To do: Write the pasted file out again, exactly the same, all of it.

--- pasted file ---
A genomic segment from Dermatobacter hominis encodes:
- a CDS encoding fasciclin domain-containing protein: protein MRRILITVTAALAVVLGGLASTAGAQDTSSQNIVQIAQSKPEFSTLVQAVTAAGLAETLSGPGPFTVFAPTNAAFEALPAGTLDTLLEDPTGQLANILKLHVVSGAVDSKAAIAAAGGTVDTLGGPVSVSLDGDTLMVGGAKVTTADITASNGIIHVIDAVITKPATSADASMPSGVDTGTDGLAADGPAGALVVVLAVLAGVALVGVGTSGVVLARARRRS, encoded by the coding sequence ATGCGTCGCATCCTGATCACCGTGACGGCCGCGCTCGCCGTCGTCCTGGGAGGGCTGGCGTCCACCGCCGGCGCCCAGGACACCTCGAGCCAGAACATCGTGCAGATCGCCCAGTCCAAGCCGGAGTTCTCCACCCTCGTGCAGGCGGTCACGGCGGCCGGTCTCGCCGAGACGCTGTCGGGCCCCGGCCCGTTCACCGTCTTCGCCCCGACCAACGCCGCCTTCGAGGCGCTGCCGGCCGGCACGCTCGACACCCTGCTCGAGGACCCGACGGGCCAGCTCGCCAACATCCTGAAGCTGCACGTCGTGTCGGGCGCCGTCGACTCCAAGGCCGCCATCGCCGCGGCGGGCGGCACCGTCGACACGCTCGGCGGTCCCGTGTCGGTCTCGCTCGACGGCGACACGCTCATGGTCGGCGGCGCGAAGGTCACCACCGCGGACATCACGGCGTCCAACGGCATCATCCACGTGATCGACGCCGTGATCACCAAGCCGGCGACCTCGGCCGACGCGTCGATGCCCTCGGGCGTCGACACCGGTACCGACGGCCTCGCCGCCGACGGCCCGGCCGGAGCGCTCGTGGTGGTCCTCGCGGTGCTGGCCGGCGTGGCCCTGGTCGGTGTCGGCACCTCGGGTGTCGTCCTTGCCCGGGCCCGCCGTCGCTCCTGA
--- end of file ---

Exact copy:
A genomic segment from Dermatobacter hominis encodes:
- a CDS encoding fasciclin domain-containing protein: protein MRRILITVTAALAVVLGGLASTAGAQDTSSQNIVQIAQSKPEFSTLVQAVTAAGLAETLSGPGPFTVFAPTNAAFEALPAGTLDTLLEDPTGQLANILKLHVVSGAVDSKAAIAAAGGTVDTLGGPVSVSLDGDTLMVGGAKVTTADITASNGIIHVIDAVITKPATSADASMPSGVDTGTDGLAADGPAGALVVVLAVLAGVALVGVGTSGVVLARARRRS, encoded by the coding sequence ATGCGTCGCATCCTGATCACCGTGACGGCCGCGCTCGCCGTCGTCCTGGGAGGGCTGGCGTCCACCGCCGGCGCCCAGGACACCTCGAGCCAGAACATCGTGCAGATCGCCCAGTCCAAGCCGGAGTTCTCCACCCTCGTGCAGGCGGTCACGGCGGCCGGTCTCGCCGAGACGCTGTCGGGCCCCGGCCCGTTCACCGTCTTCGCCCCGACCAACGCCGCCTTCGAGGCGCTGCCGGCCGGCACGCTCGACACCCTGCTCGAGGACCCGACGGGCCAGCTCGCCAACATCCTGAAGCTGCACGTCGTGTCGGGCGCCGTCGACTCCAAGGCCGCCATCGCCGCGGCGGGCGGCACCGTCGACACGCTCGGCGGTCCCGTGTCGGTCTCGCTCGACGGCGACACGCTCATGGTCGGCGGCGCGAAGGTCACCACCGCGGACATCACGGCGTCCAACGGCATCATCCACGTGATCGACGCCGTGATCACCAAGCCGGCGACCTCGGCCGACGCGTCGATGCCCTCGGGCGTCGACACCGGTACCGACGGCCTCGCCGCCGACGGCCCGGCCGGAGCGCTCGTGGTGGTCCTCGCGGTGCTGGCCGGCGTGGCCCTGGTCGGTGTCGGCACCTCGGGTGTCGTCCTTGCCCGGGCCCGCCGTCGCTCCTGA